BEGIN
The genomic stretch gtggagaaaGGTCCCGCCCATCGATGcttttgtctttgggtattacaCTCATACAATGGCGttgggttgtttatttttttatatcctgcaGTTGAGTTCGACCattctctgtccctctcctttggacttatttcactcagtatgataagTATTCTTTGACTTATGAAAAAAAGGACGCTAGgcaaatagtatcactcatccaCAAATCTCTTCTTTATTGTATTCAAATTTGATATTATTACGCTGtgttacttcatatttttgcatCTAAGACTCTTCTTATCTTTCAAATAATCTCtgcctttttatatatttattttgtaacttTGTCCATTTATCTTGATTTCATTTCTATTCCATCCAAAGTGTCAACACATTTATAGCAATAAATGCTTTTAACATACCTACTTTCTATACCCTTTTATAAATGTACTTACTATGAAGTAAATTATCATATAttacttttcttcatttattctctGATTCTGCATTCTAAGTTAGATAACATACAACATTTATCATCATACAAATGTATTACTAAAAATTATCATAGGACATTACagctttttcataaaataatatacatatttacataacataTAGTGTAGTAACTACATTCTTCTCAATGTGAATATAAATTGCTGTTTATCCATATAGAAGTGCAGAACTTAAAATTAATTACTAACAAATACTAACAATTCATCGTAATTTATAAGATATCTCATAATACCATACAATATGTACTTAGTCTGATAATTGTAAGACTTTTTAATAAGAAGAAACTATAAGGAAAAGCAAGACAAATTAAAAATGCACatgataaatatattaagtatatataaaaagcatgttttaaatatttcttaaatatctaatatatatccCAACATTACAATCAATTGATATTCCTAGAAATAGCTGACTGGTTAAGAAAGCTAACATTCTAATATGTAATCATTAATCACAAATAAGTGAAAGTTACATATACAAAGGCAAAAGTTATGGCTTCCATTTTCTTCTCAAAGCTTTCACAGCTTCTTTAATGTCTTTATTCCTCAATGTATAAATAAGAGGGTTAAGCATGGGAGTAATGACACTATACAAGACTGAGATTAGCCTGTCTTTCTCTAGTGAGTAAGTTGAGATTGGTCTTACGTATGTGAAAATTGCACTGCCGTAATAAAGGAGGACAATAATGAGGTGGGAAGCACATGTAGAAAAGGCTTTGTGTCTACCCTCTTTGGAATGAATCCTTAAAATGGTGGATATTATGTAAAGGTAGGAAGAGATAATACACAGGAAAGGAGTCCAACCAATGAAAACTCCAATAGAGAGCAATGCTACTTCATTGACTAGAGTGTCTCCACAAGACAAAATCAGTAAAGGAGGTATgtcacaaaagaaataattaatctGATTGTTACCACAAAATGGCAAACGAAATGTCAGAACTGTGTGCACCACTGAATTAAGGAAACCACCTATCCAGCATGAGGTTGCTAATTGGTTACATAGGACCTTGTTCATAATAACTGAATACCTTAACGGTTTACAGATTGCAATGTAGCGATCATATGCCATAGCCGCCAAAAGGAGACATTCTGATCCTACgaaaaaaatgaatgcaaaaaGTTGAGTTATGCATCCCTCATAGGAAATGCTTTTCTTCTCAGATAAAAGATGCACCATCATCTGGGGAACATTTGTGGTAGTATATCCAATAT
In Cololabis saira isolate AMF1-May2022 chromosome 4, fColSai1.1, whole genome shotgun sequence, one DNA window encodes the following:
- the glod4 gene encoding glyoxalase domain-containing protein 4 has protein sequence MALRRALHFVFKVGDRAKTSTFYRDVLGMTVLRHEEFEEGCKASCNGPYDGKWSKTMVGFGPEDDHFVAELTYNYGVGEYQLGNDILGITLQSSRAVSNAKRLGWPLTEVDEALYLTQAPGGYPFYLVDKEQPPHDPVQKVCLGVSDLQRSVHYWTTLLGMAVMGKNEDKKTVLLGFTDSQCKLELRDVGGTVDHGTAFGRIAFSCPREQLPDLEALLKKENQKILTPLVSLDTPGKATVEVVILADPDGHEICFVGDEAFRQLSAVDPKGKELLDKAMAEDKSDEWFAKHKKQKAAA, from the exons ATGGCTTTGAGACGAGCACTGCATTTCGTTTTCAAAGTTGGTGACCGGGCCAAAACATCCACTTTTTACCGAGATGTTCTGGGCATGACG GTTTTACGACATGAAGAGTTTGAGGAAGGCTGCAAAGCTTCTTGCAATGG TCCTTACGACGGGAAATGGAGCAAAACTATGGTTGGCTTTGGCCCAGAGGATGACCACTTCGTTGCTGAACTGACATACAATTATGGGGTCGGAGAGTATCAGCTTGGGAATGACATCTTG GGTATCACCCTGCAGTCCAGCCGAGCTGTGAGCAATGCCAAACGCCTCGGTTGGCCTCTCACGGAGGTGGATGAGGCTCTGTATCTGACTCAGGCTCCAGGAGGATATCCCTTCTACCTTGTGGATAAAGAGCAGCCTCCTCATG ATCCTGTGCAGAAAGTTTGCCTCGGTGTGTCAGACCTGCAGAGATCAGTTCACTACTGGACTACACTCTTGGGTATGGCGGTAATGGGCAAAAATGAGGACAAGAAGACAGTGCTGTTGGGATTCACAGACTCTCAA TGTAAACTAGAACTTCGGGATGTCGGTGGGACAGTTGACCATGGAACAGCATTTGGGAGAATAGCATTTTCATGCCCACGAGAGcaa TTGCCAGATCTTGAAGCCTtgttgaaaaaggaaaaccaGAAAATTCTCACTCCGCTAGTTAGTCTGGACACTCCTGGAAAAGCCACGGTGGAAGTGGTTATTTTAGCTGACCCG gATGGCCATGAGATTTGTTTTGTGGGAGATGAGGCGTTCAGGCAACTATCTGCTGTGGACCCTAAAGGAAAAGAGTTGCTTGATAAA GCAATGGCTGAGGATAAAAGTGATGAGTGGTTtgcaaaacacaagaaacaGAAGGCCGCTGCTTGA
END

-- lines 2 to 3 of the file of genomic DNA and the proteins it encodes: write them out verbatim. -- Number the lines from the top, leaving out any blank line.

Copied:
In Cololabis saira isolate AMF1-May2022 chromosome 4, fColSai1.1, whole genome shotgun sequence, one DNA window encodes the following:
- the glod4 gene encoding glyoxalase domain-containing protein 4 has protein sequence MALRRALHFVFKVGDRAKTSTFYRDVLGMTVLRHEEFEEGCKASCNGPYDGKWSKTMVGFGPEDDHFVAELTYNYGVGEYQLGNDILGITLQSSRAVSNAKRLGWPLTEVDEALYLTQAPGGYPFYLVDKEQPPHDPVQKVCLGVSDLQRSVHYWTTLLGMAVMGKNEDKKTVLLGFTDSQCKLELRDVGGTVDHGTAFGRIAFSCPREQLPDLEALLKKENQKILTPLVSLDTPGKATVEVVILADPDGHEICFVGDEAFRQLSAVDPKGKELLDKAMAEDKSDEWFAKHKKQKAAA, from the exons ATGGCTTTGAGACGAGCACTGCATTTCGTTTTCAAAGTTGGTGACCGGGCCAAAACATCCACTTTTTACCGAGATGTTCTGGGCATGACG GTTTTACGACATGAAGAGTTTGAGGAAGGCTGCAAAGCTTCTTGCAATGG TCCTTACGACGGGAAATGGAGCAAAACTATGGTTGGCTTTGGCCCAGAGGATGACCACTTCGTTGCTGAACTGACATACAATTATGGGGTCGGAGAGTATCAGCTTGGGAATGACATCTTG GGTATCACCCTGCAGTCCAGCCGAGCTGTGAGCAATGCCAAACGCCTCGGTTGGCCTCTCACGGAGGTGGATGAGGCTCTGTATCTGACTCAGGCTCCAGGAGGATATCCCTTCTACCTTGTGGATAAAGAGCAGCCTCCTCATG ATCCTGTGCAGAAAGTTTGCCTCGGTGTGTCAGACCTGCAGAGATCAGTTCACTACTGGACTACACTCTTGGGTATGGCGGTAATGGGCAAAAATGAGGACAAGAAGACAGTGCTGTTGGGATTCACAGACTCTCAA TGTAAACTAGAACTTCGGGATGTCGGTGGGACAGTTGACCATGGAACAGCATTTGGGAGAATAGCATTTTCATGCCCACGAGAGcaa TTGCCAGATCTTGAAGCCTtgttgaaaaaggaaaaccaGAAAATTCTCACTCCGCTAGTTAGTCTGGACACTCCTGGAAAAGCCACGGTGGAAGTGGTTATTTTAGCTGACCCG gATGGCCATGAGATTTGTTTTGTGGGAGATGAGGCGTTCAGGCAACTATCTGCTGTGGACCCTAAAGGAAAAGAGTTGCTTGATAAA GCAATGGCTGAGGATAAAAGTGATGAGTGGTTtgcaaaacacaagaaacaGAAGGCCGCTGCTTGA